April 27, 2018
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Despicable describes US politics

By Pat LaMarche

Politics has finally cornered the market on despicable. Oh, it’s been contemptible for years but the parties sort of took turns. There was generally some redeeming quality or a shred of decency that stood out in one political party while the other putrefied. Like when the Democrats fought for slavery and the Republicans fought back. Or when the Republicans rallied against Social Security and the Democrats passed it anyway. But now both sides of this dicotyledonous nut are rotting, and it is despicable.

The American Heritage Dictionary claims that the word has been around since about 1545 and defines it as “deserving of contempt or scorn; vile.”

And this has nothing to do with the pathetic Democrats losing the Kennedy legacy in the voting booths last week. Hey, Massachusetts Democrats, if you want to trash the Harvard Kennedy legacy by running a candidate who misspells the word Massachusetts in her campaign ads and makes fun of other candidates because they have the grizzle to campaign at Fenway Park, so be it. You probably thought that you could spit in the face of Massachusetts voters and they’d still elect a Democrat; guess that was a miscalculation.

Let’s face it, since Bill Clinton took all those kids off Social Security under his so-called welfare reform program in the ’90s there hasn’t been a little “d” part of the Democratic Party. And undoing FDR’s checks and balances on Wall Street as well as financing the war and funding the Patriot Act while marching lock step with the Republicans proves the Democrats are just hypocritical pawns of commerce and industry — no more concerned about the Constitution of the United States than they are about their commitment to providing health care to all Americans.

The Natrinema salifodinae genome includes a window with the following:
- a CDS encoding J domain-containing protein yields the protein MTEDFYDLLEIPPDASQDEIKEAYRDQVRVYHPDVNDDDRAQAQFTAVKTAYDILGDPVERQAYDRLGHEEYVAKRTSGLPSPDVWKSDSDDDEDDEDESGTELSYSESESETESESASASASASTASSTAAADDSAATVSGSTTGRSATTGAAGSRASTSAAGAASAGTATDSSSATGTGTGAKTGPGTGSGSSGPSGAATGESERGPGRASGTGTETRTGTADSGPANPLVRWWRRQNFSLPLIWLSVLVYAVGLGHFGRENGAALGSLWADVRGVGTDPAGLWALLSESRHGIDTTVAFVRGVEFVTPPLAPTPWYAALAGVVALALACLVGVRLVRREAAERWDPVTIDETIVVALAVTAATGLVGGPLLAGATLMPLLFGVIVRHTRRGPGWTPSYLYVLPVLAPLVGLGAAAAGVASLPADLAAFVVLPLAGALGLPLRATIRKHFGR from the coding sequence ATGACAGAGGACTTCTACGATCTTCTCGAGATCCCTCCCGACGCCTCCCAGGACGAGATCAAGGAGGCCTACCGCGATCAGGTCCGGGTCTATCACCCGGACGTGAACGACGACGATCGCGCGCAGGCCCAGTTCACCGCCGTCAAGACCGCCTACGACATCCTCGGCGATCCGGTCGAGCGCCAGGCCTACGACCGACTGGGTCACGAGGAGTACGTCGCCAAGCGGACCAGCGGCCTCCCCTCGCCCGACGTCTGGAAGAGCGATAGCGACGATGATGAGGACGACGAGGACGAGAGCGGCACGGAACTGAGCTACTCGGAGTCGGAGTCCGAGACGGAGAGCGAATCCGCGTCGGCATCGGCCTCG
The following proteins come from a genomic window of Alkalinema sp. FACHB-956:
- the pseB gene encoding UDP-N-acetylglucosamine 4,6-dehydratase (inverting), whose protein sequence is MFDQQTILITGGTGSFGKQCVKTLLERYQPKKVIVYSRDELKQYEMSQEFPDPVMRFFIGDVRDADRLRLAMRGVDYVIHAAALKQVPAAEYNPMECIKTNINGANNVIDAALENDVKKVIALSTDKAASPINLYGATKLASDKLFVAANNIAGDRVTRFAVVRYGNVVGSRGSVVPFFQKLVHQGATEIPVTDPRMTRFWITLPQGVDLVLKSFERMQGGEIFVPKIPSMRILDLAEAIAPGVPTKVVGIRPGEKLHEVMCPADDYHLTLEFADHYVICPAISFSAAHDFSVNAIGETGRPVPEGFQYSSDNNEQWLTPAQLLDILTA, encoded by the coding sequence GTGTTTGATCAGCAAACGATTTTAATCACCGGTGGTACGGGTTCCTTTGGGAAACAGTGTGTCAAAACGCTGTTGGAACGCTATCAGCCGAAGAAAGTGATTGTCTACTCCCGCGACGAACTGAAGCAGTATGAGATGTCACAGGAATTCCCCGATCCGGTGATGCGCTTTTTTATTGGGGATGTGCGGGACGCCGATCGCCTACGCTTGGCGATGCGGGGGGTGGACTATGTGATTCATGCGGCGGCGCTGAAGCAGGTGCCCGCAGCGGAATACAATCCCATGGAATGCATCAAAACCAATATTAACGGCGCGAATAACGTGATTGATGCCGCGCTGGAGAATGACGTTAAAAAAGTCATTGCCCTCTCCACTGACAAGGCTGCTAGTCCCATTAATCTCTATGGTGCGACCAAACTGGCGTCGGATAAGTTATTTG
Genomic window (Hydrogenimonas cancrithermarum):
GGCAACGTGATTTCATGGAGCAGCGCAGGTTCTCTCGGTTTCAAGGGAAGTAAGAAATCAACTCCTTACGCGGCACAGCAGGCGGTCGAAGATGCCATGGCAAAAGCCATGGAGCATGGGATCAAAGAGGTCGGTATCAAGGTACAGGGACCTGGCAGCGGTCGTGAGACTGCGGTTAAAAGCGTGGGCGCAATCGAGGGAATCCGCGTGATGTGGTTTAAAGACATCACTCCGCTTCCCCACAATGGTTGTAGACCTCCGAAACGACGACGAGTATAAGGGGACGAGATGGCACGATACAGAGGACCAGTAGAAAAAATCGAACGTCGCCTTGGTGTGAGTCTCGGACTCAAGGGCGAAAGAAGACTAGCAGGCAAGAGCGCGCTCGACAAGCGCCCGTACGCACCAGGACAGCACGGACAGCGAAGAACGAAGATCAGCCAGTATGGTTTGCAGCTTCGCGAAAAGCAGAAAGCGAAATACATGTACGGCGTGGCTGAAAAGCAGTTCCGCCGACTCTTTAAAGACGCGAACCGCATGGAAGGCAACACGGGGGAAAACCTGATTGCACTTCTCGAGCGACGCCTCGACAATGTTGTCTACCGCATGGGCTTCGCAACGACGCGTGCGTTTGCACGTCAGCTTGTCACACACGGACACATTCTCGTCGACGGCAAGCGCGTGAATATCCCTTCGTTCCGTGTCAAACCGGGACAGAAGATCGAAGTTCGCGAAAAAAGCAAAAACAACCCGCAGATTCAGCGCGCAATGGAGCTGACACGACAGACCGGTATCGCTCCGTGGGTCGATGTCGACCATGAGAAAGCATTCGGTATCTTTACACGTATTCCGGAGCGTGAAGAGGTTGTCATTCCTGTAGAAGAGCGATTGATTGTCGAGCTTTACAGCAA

But having one worthless party doesn’t make our system despicable. No, that requires the cooperation of another worthless political party in the United States.

Many of us who criticize the Democrats as hypocrites have then actually given kudos to the Republicans for at least being honest in their intent to betray the little guy for the sake of the big guy, but that’s not even accurate anymore.

At one time the Republican Party representatives could look you in the eye and say: “We’re sorry if folks die without health care because that’s capitalism at its finest. When you eliminate government interference and these businesses can get on with the business of lowering cost and providing goods and services, fewer people will die. See, if you work hard maybe you’ll be able to afford it.” As for those who can’t make it in the capitalist world, well, that’s what charities are for.

That is, until the Republicans want government control. Then they make the hypocritical Democrats look like apprentices at the knee of the masters.

Remember 9-11?

Greatest terrorist attack on U.S. soil — unless you count the Trail of Tears when all those Native Americans were removed or massacred — but for the sake of this column let’s forget that sort of government-sponsored terrorism.

On 9-11, lots of people died. And not just the poor folks, not just the folks who couldn’t afford health insurance or couldn’t avoid military service as a last resort for a job or couldn’t buy their way out of their crime-ridden neighborhoods. Rich folks died, too.

So with the stroke of a pen our Republican president turned to socialism for the solution. No competitive capitalist way to safeguard against bad guys with box cutters getting on the next plane to LaGuardia: The government replaced every private security firm that screened air passengers with government employees who answered only to the government.

Where was the anti-socialist Republican Party? It was cowering behind that president; grateful for the government takeover that guaranteed their safety where private industry had failed.

But this week, one of those Republican senators blocked the nomination of Erroll Southers to be the new head of the Transportation Security Administration. Why? Because Southers might support unionizing the TSA workers. You know, union workers like the first responders to 9-11 who suffered the greatest loss of life in the history of the New York Port Authority.

Hypocritical Republicans socializing the work force and then denying the workers the right to collective bargaining is despicable.

Pat LaMarche of Yarmouth is the author of “Left Out In America: The State of Homelessness in the United States.” She may be reached at PatLaMarche@


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